So I’ve been wanting to write about this for a while now: why aren’t there more women in comedy?
I have a theory. Google the term “women aren’t funny” (if your computer’s anything like mine, you can just type in “women aren” and Google will take it from there) and the first half-dozen links are articles discussing, in all seriousness, exactly why women aren’t funny. There’s a lot of evo psych in there – it’s because of their brains, see? It’s because women have to raise children, see? In fact, the Vanity Fair article (yes, Vanity Fair, the WOMEN’S MAGAZINE) goes so far as to suggest that the placenta is actually made of brain cells, and that most of those come from the humor center of the brain. It’s on page two, if you really think you can wade that far through that much bullshit. (And don’t give me the Lighten Up, It’s Just A Joke line – that’s not a fucking joke. Jokes are supposed to be funny.)
There’s a lot of misogyny in there, too – ohh, women are the oppressors of the male sex because we police what they wear, and eat, and how their bodies look; we control their access to medical care and legislate what they can and cannot do with their own bodies; we commit horrible violent crimes against them that we then blame on them because they didn’t conform to societal expectations rigorously enough, and…. oh, wait. I think I got my genders backwards. I’m actually not sure how women became the oppressors in this scenario. But apparently humor is a reaction to that situation – which is why women don’t have any.
I think the reason there aren’t more women in comedy is because there are men that just don’t fucking want us there. I went to an open mic night last week. There was a dude there whose entire five-minute set was about his divorce. I’m sure there can be funny material in there, folks. This guy did not find it. He “joked” about how much of a whore his wife is. He “joked” about how she still bosses him around three years after the divorce (because she asked him to spend more quality time with their son). He “joked” about how she makes everyone around her fat.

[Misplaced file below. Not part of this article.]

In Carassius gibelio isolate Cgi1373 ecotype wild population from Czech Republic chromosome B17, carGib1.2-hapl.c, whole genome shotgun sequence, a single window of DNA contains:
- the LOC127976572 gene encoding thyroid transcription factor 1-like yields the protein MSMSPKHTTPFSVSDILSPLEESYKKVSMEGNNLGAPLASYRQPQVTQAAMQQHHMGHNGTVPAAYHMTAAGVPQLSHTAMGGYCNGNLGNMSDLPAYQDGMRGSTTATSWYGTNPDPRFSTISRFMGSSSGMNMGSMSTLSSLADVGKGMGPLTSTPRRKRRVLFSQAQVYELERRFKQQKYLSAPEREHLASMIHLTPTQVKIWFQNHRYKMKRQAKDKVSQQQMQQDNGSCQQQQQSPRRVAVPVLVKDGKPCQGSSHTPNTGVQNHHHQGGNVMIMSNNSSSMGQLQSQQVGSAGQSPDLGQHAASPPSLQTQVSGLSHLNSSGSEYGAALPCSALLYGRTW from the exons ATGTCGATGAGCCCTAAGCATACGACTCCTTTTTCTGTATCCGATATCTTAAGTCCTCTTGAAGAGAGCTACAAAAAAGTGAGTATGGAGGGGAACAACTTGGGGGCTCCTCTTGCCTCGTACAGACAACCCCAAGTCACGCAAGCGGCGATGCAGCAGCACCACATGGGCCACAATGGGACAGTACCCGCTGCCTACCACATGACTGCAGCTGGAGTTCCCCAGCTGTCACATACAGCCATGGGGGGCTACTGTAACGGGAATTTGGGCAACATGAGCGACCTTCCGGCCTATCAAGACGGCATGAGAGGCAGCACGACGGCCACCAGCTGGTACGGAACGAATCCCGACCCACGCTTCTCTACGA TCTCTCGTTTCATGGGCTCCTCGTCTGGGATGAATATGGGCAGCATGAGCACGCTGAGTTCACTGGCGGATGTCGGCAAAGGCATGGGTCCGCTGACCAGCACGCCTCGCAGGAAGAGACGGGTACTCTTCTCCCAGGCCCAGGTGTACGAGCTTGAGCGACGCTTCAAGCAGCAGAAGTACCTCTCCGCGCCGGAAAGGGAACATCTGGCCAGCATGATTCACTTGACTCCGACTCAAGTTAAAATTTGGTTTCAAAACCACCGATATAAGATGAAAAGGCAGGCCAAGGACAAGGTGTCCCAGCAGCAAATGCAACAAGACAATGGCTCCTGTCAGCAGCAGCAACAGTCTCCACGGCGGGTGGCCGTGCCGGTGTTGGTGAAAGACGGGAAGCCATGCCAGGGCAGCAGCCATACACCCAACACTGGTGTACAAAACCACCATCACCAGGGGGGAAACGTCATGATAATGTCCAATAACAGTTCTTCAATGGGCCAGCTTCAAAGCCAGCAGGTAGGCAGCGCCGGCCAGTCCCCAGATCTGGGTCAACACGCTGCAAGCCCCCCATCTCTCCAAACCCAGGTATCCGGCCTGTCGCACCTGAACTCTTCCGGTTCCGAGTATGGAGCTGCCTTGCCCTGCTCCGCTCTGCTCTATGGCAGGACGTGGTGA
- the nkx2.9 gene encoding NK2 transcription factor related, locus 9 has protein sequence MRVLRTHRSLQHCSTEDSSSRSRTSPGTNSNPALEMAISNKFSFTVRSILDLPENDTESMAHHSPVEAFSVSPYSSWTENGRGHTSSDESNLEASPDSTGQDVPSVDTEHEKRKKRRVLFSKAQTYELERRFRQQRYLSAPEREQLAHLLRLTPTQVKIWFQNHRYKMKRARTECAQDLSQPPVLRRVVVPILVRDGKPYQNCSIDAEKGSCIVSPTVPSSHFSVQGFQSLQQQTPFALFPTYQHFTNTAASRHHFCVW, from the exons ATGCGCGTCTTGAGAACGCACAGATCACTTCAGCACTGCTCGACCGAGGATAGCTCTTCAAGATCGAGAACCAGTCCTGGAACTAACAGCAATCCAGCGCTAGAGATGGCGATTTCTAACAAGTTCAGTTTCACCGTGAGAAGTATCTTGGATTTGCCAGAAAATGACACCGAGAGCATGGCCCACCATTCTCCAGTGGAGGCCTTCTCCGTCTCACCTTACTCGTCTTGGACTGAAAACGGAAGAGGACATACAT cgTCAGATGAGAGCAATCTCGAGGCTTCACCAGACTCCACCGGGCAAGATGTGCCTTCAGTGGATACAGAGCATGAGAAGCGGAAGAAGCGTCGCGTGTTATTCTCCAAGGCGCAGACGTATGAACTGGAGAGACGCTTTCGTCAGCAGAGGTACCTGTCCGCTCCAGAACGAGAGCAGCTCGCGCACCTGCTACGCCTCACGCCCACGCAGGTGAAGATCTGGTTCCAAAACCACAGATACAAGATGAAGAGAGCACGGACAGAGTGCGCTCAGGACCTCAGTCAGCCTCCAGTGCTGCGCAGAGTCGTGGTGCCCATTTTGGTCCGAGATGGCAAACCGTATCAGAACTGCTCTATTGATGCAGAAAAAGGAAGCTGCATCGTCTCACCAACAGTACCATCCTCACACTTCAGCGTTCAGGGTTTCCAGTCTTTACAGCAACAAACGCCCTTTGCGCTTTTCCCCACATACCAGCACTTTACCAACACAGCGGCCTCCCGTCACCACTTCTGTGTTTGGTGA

In five minutes, I knew why his wife left him. It’s because he’s a massive asshole.
I was there that night because I want to get into doing standup. I’ve been told I’m a pretty funny person, and I figure I’ve got an interesting perspective to share. But, fucking hell… I would never want to go up on stage after a set like that guy’s. If all the dudes in the bar were chuckling and guffawing over the horrible things he said about his ex, then I can only imagine they must believe those horrible things about me, too.
I’ll admit, I struggle with being a humorless feminist. I love humor; I love jokes and comedy and making people laugh and being made to laugh. I love it all. And whether a joke is actually funny or just makes me uncomfortable, my first reaction is to giggle anyway. It’s like a compulsion.
So when someone throws up the straw-man of “Well if we have to be PC all the time, what on earth will we ever joke about?!” it gets me thinking. After all, jokes usually have some element of insult to them, do they not? Humor is about finding and pointing out the differences between expectation and reality. Or it’s slapstick, I suppose, and you can only watch a dude get kicked in the nads so many times before it’s just completely lost its appeal. (For me, that number is one.)
What on earth would we ever joke about? We couldn’t tell racist jokes, obviously. Nothing to do with violence or disrespect against women. No political jokes. No religion jokes. No jokes about little people, or disabled people.